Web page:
Editor's Blog

Beware a destination for all seasons

AMI recently carried out a survey asking destinations to list the areas of local expertise (medical, IT, finance etc) they could realistically exploit to secure international association meetings.

We wanted to get a flavour of the key industries or knowledge sectors specific to each destination, and if - and how - they were using them in their marketing and bidding materials.

For several years now, the repositioning of destination marketing – away from ‘look at the size of our beach’ to ‘look at the size of our brains’ – has been gathering momentum.

But how are destinations going about this is? From our survey results, and my day-to-day experience as editor of AMI magazine, it would appear several different approaches are being taken.

Some destinations are taking a very rigorous line. They are limiting themselves to those industries for which they are truly well-known. Think Stuttgart, think automotive, for example. These cities have linked no more than half-a-dozen areas of expertise to their overall marketing strategy.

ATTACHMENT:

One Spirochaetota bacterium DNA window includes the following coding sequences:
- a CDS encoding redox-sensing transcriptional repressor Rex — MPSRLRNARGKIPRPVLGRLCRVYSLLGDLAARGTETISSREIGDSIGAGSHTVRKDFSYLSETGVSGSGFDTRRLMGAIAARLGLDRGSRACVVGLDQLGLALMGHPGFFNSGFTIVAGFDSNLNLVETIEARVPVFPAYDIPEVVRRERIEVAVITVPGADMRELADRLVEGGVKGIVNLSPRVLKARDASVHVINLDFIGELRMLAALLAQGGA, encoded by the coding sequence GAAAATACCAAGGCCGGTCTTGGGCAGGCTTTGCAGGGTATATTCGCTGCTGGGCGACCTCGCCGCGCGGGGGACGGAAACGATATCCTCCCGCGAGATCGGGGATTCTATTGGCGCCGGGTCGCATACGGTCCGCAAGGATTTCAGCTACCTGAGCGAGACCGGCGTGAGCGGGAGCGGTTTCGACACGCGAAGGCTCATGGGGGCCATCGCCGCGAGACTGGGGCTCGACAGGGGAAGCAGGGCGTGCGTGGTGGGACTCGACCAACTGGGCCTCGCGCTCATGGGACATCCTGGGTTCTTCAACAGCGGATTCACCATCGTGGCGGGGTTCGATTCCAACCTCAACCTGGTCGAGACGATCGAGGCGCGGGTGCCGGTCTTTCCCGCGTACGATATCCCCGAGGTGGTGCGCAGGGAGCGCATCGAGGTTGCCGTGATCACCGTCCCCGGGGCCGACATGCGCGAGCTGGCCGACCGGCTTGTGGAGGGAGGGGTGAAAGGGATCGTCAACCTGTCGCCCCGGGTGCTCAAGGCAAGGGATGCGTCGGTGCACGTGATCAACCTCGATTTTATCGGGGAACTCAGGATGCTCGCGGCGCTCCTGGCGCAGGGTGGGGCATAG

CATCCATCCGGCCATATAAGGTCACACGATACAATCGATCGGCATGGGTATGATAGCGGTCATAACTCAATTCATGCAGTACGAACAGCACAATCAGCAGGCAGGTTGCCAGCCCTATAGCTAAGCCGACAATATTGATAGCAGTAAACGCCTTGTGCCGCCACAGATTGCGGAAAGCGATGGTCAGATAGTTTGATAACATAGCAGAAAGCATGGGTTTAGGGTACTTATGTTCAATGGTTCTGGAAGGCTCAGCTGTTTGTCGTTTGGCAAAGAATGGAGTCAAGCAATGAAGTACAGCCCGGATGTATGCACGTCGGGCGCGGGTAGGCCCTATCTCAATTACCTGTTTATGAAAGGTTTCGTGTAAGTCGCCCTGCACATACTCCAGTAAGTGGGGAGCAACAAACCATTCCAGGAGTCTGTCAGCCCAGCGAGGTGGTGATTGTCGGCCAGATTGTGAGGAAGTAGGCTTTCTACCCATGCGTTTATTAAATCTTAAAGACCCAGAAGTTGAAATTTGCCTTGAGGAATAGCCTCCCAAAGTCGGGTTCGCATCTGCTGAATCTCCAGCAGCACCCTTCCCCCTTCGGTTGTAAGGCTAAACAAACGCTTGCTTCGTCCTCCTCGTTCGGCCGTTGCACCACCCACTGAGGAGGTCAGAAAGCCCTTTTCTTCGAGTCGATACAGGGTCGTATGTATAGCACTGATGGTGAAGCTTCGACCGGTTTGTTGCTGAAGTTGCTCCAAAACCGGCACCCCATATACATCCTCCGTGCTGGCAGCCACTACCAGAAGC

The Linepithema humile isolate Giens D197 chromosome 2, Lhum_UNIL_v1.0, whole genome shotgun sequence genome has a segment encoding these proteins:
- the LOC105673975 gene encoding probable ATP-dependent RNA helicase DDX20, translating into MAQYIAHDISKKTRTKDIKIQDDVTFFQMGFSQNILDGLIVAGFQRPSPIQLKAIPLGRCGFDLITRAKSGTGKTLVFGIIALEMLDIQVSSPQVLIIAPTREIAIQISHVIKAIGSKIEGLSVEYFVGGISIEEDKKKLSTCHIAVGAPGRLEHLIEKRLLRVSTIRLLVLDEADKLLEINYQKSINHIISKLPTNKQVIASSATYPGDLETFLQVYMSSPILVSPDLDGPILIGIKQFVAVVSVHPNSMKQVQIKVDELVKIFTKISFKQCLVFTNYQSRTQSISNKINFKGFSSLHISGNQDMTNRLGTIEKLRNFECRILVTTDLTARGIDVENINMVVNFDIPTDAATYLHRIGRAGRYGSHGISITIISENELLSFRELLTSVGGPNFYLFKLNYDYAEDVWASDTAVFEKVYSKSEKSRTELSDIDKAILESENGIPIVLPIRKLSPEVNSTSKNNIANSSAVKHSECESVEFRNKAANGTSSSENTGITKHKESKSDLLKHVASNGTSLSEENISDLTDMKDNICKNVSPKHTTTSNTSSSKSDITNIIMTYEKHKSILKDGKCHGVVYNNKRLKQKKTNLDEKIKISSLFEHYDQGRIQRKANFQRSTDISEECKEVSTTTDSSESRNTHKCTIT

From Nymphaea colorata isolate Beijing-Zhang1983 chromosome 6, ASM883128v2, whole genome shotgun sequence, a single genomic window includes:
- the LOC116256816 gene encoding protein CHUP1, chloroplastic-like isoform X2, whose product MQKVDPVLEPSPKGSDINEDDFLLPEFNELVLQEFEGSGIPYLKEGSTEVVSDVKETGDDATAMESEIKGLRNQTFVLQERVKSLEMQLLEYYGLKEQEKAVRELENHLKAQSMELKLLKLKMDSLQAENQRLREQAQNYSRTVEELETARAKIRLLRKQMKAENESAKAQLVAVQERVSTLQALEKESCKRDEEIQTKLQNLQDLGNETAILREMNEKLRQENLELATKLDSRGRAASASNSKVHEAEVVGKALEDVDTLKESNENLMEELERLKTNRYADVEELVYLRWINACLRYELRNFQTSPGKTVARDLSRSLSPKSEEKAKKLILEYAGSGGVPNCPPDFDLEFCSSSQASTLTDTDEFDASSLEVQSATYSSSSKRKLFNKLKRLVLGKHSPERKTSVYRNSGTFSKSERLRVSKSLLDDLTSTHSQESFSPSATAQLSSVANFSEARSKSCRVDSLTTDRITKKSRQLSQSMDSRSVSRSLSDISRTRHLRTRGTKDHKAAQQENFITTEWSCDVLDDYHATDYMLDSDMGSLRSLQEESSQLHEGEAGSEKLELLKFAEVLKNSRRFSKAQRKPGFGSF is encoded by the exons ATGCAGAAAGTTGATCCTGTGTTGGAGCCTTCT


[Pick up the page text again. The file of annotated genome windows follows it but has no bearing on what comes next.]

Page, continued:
Other destinations are taking a more relaxed view, citing long-established industries alongside fledgling areas of growth. This may be genuinely strategic – they want to attract inward investment to newly emerging sectors – or they may simply be casting their net a little wider.

The problem comes with the third group of destinations, who appear to be going through the phone book and listing every industry therein as an intellectual capital. Their motto seems to be: ‘We can be anything that you want us to be’. You’re a medical association? Well, we have a hospital with an A&E department! You’re in the aeronautical sector? Behold our lovely blue skies!

This group is a problem because it potentially undermines the credibility of the whole enterprise. There are plenty ofreasons why the meetings industry should align itself more closely with business and academia rather than hotels and restaurants. But destinations who cynically position themselves as ‘all things to all associations’ will soon make cynics of us all. And then who gains?

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